Title

Revisiting informed assent: Intention vs reality

Date of this Version

9-6-2008

Document Type

Conference Paper

Publication Details

Interim status: Citation only.

Harcourt, D. & Conroy, H. (2008). Revisiting informed assent: Intention vs reality. Paper presented at the 18th European Early Childhood Education Research Association (EECERA) annual conference, Stavanger, Norway.

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© Copyright Deborah Harcourt & Heather Conroy, 2008

Abstract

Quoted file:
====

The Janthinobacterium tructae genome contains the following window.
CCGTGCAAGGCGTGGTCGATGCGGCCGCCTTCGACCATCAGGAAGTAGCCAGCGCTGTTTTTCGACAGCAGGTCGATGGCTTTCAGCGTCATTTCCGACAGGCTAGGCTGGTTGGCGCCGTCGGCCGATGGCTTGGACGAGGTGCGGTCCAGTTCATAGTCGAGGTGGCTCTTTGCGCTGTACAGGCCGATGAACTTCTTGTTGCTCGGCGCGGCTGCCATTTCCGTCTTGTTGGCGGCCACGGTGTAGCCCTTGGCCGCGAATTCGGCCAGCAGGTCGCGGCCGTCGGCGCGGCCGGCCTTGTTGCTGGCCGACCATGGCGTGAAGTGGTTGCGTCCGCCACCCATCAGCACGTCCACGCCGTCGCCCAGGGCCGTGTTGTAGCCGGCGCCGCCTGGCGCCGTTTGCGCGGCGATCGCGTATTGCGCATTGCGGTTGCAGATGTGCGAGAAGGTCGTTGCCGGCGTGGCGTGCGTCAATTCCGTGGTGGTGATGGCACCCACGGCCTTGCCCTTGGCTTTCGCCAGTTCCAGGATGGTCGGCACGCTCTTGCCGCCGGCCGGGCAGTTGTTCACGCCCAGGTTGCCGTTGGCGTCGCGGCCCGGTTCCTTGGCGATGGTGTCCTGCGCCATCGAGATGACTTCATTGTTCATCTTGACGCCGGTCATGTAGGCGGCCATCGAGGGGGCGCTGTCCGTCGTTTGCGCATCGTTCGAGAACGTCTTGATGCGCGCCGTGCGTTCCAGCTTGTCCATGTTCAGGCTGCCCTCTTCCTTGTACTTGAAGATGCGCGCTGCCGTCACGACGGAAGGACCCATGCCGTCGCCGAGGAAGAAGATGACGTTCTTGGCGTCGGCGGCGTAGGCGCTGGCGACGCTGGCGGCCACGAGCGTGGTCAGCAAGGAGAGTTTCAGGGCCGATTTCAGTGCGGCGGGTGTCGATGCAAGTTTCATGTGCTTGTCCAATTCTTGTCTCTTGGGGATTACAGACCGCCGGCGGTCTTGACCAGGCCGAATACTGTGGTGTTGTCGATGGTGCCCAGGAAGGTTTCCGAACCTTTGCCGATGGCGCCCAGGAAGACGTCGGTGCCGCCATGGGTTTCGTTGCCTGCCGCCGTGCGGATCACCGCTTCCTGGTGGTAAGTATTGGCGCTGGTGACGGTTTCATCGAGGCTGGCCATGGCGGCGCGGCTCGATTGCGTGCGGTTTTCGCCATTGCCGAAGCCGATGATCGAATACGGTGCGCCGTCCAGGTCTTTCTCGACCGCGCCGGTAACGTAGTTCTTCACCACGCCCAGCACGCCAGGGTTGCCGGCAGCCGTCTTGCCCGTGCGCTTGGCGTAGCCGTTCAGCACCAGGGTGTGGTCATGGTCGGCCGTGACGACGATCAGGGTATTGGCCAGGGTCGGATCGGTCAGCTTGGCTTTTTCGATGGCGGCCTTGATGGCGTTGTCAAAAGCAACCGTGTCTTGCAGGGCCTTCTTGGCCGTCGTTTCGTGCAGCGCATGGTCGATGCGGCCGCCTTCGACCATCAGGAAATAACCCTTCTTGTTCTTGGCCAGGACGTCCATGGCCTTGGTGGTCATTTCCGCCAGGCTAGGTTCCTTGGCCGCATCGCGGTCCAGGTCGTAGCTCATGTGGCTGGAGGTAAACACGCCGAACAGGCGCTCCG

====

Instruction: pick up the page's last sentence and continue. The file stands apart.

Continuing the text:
Following on from previous research that the authors have undertaken around informed assent (Harcourt & Conroy, 2005), this paper will give further consideration the notion of informed agreement to participate in relation to researching with young children. In response to a perceived the lack of focus on the informing processes, the authors will examine the development of children's understandings of the research process and the position young children are currently holding in research. With the research intention to invite children to take lead agency, or at least shared agency in the research process, children offer researchers opportunities to make meaning of their actions, events, places and relationships. This paper aims to create a heightened awareness of the purpose and processes of seeking informed assent from young children when attempting to undertake collaborative research projects. This holds particular weight where the research project has the intention for children to hold the lead, or shared, agency with adult researchers. Acknowledging the United Nations Convention on the Rights of the Child (UNCROC, 1989) and the current thinking about child as an agentic being (Danby & Baker, 1998; Woodrow, 1999), the authors believe it is timely to create a context for professional discussion in relation to how genuine partnerships can be formed with children as research collaborators. It would appear that the process of seeking the child’s informed assent (as opposed to just their assent) to participate in the research project is critical. In concluding with a discussion about significant aspects to consider when seeking informed assent from a young child, the authors also reflect on perceived obstacles which may impede this process of collaboration. We challenge the research community to consider the possibilities and potentials of truly seeing young children as research participants, rather than generators of data.

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